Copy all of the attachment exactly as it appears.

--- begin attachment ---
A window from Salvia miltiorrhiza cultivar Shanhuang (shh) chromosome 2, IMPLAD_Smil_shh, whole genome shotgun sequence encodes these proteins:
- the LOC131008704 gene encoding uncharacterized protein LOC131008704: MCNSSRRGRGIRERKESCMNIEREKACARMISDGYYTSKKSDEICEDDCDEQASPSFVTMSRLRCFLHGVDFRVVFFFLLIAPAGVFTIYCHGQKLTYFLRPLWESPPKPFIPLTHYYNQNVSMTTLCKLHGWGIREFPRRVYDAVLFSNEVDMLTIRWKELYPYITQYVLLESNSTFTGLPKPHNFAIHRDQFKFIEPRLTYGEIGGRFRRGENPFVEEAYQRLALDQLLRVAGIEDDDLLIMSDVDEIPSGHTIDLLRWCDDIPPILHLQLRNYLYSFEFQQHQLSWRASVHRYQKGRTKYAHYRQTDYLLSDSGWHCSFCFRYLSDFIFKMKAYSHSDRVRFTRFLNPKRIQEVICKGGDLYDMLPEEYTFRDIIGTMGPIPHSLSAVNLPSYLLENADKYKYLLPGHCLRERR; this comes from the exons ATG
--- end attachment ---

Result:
A window from Salvia miltiorrhiza cultivar Shanhuang (shh) chromosome 2, IMPLAD_Smil_shh, whole genome shotgun sequence encodes these proteins:
- the LOC131008704 gene encoding uncharacterized protein LOC131008704: MCNSSRRGRGIRERKESCMNIEREKACARMISDGYYTSKKSDEICEDDCDEQASPSFVTMSRLRCFLHGVDFRVVFFFLLIAPAGVFTIYCHGQKLTYFLRPLWESPPKPFIPLTHYYNQNVSMTTLCKLHGWGIREFPRRVYDAVLFSNEVDMLTIRWKELYPYITQYVLLESNSTFTGLPKPHNFAIHRDQFKFIEPRLTYGEIGGRFRRGENPFVEEAYQRLALDQLLRVAGIEDDDLLIMSDVDEIPSGHTIDLLRWCDDIPPILHLQLRNYLYSFEFQQHQLSWRASVHRYQKGRTKYAHYRQTDYLLSDSGWHCSFCFRYLSDFIFKMKAYSHSDRVRFTRFLNPKRIQEVICKGGDLYDMLPEEYTFRDIIGTMGPIPHSLSAVNLPSYLLENADKYKYLLPGHCLRERR; this comes from the exons ATG